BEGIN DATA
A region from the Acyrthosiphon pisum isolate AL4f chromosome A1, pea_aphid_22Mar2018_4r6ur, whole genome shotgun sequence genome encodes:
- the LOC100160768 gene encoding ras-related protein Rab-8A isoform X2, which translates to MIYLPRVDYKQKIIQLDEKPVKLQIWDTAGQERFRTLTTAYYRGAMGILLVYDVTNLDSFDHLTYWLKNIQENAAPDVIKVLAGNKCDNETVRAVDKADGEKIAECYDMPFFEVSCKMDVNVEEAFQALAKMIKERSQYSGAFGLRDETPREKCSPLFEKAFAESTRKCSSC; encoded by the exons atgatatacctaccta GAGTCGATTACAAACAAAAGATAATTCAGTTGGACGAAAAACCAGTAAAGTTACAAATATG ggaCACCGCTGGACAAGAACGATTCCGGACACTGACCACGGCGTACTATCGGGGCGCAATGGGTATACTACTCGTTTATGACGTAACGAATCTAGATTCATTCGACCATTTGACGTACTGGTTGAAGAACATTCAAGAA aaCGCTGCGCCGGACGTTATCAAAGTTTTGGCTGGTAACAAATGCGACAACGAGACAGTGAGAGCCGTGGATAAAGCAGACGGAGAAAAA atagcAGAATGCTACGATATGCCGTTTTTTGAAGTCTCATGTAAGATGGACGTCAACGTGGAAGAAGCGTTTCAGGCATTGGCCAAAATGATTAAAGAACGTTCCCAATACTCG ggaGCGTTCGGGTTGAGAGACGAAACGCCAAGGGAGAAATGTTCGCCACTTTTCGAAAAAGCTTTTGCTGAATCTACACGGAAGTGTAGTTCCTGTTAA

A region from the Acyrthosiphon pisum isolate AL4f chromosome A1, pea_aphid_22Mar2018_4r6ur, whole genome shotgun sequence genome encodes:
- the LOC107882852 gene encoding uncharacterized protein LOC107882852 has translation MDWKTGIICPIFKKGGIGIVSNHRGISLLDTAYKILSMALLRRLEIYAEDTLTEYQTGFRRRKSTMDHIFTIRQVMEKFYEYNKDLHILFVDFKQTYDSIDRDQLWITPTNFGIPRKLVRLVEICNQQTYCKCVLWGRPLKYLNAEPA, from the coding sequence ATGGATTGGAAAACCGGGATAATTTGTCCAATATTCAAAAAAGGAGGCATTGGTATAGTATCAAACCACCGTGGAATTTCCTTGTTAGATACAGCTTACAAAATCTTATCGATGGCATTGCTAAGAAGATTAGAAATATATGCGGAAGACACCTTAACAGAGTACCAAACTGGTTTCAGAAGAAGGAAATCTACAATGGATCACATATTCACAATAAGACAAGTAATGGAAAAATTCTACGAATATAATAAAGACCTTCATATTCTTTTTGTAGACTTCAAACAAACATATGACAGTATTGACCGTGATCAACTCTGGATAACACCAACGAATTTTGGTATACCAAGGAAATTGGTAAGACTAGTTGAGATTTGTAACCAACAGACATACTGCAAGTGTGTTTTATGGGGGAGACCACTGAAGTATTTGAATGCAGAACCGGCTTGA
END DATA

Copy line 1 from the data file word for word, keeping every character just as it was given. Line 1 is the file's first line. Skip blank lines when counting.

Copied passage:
A region from the Acyrthosiphon pisum isolate AL4f chromosome A1, pea_aphid_22Mar2018_4r6ur, whole genome shotgun sequence genome encodes: